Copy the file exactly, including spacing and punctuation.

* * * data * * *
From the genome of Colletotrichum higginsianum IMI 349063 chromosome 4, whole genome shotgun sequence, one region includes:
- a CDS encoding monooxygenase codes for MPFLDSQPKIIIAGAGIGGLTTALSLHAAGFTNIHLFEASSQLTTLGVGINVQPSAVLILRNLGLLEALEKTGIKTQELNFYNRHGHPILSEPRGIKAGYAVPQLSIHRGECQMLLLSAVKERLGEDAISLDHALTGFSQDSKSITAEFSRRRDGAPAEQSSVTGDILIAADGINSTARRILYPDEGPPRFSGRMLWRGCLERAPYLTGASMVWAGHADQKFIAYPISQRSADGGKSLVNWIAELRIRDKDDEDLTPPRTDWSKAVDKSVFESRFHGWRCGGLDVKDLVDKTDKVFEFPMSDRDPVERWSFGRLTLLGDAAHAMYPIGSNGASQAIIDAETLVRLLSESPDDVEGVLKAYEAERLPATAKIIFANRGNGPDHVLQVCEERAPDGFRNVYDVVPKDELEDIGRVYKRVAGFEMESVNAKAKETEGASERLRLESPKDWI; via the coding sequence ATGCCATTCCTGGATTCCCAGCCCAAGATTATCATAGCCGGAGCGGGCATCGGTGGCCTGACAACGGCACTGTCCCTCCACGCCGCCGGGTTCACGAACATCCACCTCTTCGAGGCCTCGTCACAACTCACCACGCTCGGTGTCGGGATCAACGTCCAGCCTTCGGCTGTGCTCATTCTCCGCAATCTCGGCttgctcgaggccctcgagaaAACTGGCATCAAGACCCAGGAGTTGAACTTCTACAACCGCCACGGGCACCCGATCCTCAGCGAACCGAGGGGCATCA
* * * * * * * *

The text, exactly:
From the genome of Colletotrichum higginsianum IMI 349063 chromosome 4, whole genome shotgun sequence, one region includes:
- a CDS encoding monooxygenase codes for MPFLDSQPKIIIAGAGIGGLTTALSLHAAGFTNIHLFEASSQLTTLGVGINVQPSAVLILRNLGLLEALEKTGIKTQELNFYNRHGHPILSEPRGIKAGYAVPQLSIHRGECQMLLLSAVKERLGEDAISLDHALTGFSQDSKSITAEFSRRRDGAPAEQSSVTGDILIAADGINSTARRILYPDEGPPRFSGRMLWRGCLERAPYLTGASMVWAGHADQKFIAYPISQRSADGGKSLVNWIAELRIRDKDDEDLTPPRTDWSKAVDKSVFESRFHGWRCGGLDVKDLVDKTDKVFEFPMSDRDPVERWSFGRLTLLGDAAHAMYPIGSNGASQAIIDAETLVRLLSESPDDVEGVLKAYEAERLPATAKIIFANRGNGPDHVLQVCEERAPDGFRNVYDVVPKDELEDIGRVYKRVAGFEMESVNAKAKETEGASERLRLESPKDWI; via the coding sequence ATGCCATTCCTGGATTCCCAGCCCAAGATTATCATAGCCGGAGCGGGCATCGGTGGCCTGACAACGGCACTGTCCCTCCACGCCGCCGGGTTCACGAACATCCACCTCTTCGAGGCCTCGTCACAACTCACCACGCTCGGTGTCGGGATCAACGTCCAGCCTTCGGCTGTGCTCATTCTCCGCAATCTCGGCttgctcgaggccctcgagaaAACTGGCATCAAGACCCAGGAGTTGAACTTCTACAACCGCCACGGGCACCCGATCCTCAGCGAACCGAGGGGCATCA